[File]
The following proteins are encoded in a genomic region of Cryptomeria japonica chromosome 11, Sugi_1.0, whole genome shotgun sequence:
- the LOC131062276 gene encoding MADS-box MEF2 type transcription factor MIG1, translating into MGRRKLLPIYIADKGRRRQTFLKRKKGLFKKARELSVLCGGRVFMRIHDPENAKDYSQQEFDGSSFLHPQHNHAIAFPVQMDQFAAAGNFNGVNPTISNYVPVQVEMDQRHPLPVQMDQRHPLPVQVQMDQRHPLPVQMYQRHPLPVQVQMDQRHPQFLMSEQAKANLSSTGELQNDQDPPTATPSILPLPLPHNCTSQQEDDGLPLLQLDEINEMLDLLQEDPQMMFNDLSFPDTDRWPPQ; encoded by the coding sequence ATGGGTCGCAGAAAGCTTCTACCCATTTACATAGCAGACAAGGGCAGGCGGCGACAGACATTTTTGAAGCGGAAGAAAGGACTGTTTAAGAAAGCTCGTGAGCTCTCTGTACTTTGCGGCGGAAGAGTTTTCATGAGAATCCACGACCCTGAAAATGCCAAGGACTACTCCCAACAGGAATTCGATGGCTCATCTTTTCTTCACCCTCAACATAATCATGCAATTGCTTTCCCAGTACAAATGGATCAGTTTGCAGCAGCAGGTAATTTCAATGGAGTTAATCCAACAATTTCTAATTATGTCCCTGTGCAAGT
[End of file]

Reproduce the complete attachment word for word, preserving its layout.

The following proteins are encoded in a genomic region of Cryptomeria japonica chromosome 11, Sugi_1.0, whole genome shotgun sequence:
- the LOC131062276 gene encoding MADS-box MEF2 type transcription factor MIG1, translating into MGRRKLLPIYIADKGRRRQTFLKRKKGLFKKARELSVLCGGRVFMRIHDPENAKDYSQQEFDGSSFLHPQHNHAIAFPVQMDQFAAAGNFNGVNPTISNYVPVQVEMDQRHPLPVQMDQRHPLPVQVQMDQRHPLPVQMYQRHPLPVQVQMDQRHPQFLMSEQAKANLSSTGELQNDQDPPTATPSILPLPLPHNCTSQQEDDGLPLLQLDEINEMLDLLQEDPQMMFNDLSFPDTDRWPPQ; encoded by the coding sequence ATGGGTCGCAGAAAGCTTCTACCCATTTACATAGCAGACAAGGGCAGGCGGCGACAGACATTTTTGAAGCGGAAGAAAGGACTGTTTAAGAAAGCTCGTGAGCTCTCTGTACTTTGCGGCGGAAGAGTTTTCATGAGAATCCACGACCCTGAAAATGCCAAGGACTACTCCCAACAGGAATTCGATGGCTCATCTTTTCTTCACCCTCAACATAATCATGCAATTGCTTTCCCAGTACAAATGGATCAGTTTGCAGCAGCAGGTAATTTCAATGGAGTTAATCCAACAATTTCTAATTATGTCCCTGTGCAAGT